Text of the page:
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Axl Rose’s thoughts on the break-up of Led Zeppelin in the 1980s

Led Zeppelin formed in London in 1968 from the ashes of The Yardbirds. By 1968, The Yardbirds had all but fizzled out; they had a final run of shows they had committed to play in Europe. Lead vocalist Keith Relf and drummer Jim McCarty, unwilling to continue, gave consent for Jimmy Page and bassist Chris Dreja to continue using the band’s name.

With this, Page looked to bring in esteemed rock vocalist from the Band of Joy, Robert Plant, who agreed to join and suggested his ex-bandmate, John Bonham, as the drummer for the so-called ‘New Yardbirds’. Following the successful conclusion to the band’s obligations in Europe, by order of Dreja, who had left the band to become a photographer, the group were forced to change their name ahead of recording any new material. With the addition of John Paul Jones as bassist, born was the age of Led Zeppelin.

By 1970, Led Zeppelin had become a household name as a heavier alternative to the pop-rock of The Rolling Stones or The Beatles. Their first two albums, both released in 1969, were awash with classics, including ‘Dazed and Confused’, ‘Communication Breakdown’, ‘Whole Lotta Love’, ‘Ramble On’ and ‘Heartbreaker’. 

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If Led Zeppelin left it here, they would still have been revered in the modern age for changing rock history forever. But fortunately, we were lucky enough to see them develop over six further albums throughout the 1970s into one of the most accomplished bands of the prog-rock era. Their singular impact on rock music over the ’80s and beyond is incalculably vast.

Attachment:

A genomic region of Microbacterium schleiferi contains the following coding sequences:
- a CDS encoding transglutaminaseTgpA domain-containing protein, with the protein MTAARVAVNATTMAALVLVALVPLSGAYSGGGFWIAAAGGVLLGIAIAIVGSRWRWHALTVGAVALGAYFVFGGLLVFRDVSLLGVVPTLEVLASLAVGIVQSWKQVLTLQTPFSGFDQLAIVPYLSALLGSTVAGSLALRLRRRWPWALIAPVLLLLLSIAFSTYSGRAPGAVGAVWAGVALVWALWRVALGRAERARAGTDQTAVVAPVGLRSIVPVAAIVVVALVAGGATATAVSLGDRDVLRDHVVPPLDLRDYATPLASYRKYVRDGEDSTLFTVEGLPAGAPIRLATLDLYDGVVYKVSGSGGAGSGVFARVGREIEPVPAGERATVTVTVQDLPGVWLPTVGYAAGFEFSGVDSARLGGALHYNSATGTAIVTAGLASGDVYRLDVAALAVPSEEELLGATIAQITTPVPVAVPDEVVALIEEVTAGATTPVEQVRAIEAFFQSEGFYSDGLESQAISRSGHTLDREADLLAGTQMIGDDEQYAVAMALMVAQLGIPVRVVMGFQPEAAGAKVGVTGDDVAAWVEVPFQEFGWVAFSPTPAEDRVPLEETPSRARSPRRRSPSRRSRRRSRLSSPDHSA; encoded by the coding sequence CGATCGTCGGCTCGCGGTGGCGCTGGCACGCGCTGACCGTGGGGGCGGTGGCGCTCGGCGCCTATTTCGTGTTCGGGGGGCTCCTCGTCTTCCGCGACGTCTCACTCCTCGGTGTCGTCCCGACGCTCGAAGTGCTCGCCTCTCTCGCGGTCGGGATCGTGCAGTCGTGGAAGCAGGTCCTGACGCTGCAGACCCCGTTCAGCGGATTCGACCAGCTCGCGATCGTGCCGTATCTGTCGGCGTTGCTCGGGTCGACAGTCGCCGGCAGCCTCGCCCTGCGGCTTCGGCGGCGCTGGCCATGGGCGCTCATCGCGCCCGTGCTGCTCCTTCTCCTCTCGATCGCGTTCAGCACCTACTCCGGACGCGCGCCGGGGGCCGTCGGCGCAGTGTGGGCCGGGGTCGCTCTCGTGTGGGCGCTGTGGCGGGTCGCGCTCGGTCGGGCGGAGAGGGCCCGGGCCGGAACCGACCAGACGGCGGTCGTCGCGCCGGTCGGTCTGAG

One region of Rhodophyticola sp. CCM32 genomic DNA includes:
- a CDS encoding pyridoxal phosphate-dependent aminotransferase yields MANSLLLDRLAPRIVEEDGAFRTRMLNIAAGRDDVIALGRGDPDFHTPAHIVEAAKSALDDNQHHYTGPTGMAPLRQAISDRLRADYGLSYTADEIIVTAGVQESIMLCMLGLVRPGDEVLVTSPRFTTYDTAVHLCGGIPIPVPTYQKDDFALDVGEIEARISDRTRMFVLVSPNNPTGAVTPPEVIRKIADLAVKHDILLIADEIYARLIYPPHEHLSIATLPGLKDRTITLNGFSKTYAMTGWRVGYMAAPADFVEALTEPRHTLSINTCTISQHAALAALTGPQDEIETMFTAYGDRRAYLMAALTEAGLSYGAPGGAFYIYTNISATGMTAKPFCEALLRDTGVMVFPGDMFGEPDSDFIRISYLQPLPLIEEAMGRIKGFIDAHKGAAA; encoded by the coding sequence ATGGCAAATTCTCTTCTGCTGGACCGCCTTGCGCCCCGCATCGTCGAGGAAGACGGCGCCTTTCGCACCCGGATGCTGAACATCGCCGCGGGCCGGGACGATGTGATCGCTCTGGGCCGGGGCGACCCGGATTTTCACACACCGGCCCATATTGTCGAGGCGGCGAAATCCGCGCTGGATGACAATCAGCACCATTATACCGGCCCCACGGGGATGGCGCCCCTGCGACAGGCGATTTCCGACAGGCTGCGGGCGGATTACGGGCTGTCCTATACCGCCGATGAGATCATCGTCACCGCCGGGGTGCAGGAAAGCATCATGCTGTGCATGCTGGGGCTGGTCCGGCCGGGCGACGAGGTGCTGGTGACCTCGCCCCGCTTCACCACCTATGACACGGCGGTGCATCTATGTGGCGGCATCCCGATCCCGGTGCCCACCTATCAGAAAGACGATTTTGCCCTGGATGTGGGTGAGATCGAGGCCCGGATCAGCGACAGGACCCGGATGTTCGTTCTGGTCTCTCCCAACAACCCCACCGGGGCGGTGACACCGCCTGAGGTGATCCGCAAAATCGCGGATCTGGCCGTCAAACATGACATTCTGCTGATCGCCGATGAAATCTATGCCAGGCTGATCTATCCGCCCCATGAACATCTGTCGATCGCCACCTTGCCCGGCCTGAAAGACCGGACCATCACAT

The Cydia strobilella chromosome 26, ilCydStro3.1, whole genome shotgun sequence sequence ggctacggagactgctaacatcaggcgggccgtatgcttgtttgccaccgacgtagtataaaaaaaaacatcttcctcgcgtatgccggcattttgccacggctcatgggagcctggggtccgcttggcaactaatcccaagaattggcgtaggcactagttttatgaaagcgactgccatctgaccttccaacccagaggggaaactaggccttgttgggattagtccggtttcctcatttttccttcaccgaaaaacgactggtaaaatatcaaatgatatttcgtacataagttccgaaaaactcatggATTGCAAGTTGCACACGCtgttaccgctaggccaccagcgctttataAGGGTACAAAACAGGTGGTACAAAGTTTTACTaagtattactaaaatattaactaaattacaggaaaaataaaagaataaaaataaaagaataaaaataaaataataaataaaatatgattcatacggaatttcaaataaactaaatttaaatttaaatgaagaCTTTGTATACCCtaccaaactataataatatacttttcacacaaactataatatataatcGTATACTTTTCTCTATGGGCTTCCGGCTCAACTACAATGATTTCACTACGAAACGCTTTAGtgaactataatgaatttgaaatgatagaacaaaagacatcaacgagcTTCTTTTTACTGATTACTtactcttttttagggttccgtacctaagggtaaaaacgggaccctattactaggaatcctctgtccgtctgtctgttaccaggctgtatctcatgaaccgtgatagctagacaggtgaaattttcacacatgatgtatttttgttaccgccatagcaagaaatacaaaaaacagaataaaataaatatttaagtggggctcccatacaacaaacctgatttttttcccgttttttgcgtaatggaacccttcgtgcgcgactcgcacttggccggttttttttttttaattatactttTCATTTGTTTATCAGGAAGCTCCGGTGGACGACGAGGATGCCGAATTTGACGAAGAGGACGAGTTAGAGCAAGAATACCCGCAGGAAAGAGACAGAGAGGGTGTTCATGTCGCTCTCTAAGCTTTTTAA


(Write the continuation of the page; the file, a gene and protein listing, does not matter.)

One of the bands that seemed to directly pick up where Led Zeppelin left off when they split up following Bonham’s death in 1980 was the Los Angeles hard rock group, Guns N’ Roses. After forming in 1985, they took very little time to become world-renowned. Their debut album, Appetite for Destruction, released in 1987, boasted three top-ten singles, including ‘Welcome to the Jungle’, ‘Paradise City’, and ‘Sweet Child O’ Mine’.

It’s clear just from listening to Guns N’ Roses that one of their key influences was Led Zeppelin. The band’s frontman Axl Rose was noted early on for having a strikingly similar vocal style to Robert Plant. One might assume that Rose would have wanted Led Zeppelin to carry on past 1980, but in an interview from the late ’80s, he made it quite clear that while he enjoyed Led Zeppelin in their time, he respected the members more for moving on creatively. 

In 1987, journalist Steve Harris asked Rose for his thoughts on Led Zeppelin having broken up earlier in the decade; he replied: “He’s moved on, he hasn’t compromised his art. I’m talking about Robert Plant there. He hasn’t compromised his art. He’s moved on, he’s an older guy. He doesn’t agree with some of the things he wrote about before but, like, you go through life and you make changes. I mean, Pete Townsend isn’t saying, ‘Hope I die before I get old’ now. You say things one day and that’s how you really feel and you believe it.”

He continued: “Then, maybe, you grow past that. Robert Plant is like, I don’t listen to a whole lot of the stuff, but I have a lot of respect for it. I really like the song ‘Big Log’. But I have a lot of respect for it because he’s being himself and he’s not compromising.”

Addressing Jimmy Page, Rose added: “[He] is pretty much the same way. Sure you miss old Led Zeppelin. But, people go back to their high school reunions and they are standing there talking to some bald fat guy, and then they don’t even realise that was the quarterback of the football team who got all the girls. They miss that but the guy is changed. Now he’s the guy could be like happy whatever family man in Idaho or something now.”

“You go through changes. I just don’t like compromises for the sake of being successful. That bothers me. I’d rather starve than paying the rent by bending over and taking it in the ass. That’s how I consider it.”

Listen to ‘Big Log’, one of the highlights of Robert Plant’s post-Led Zeppelin solo career, below.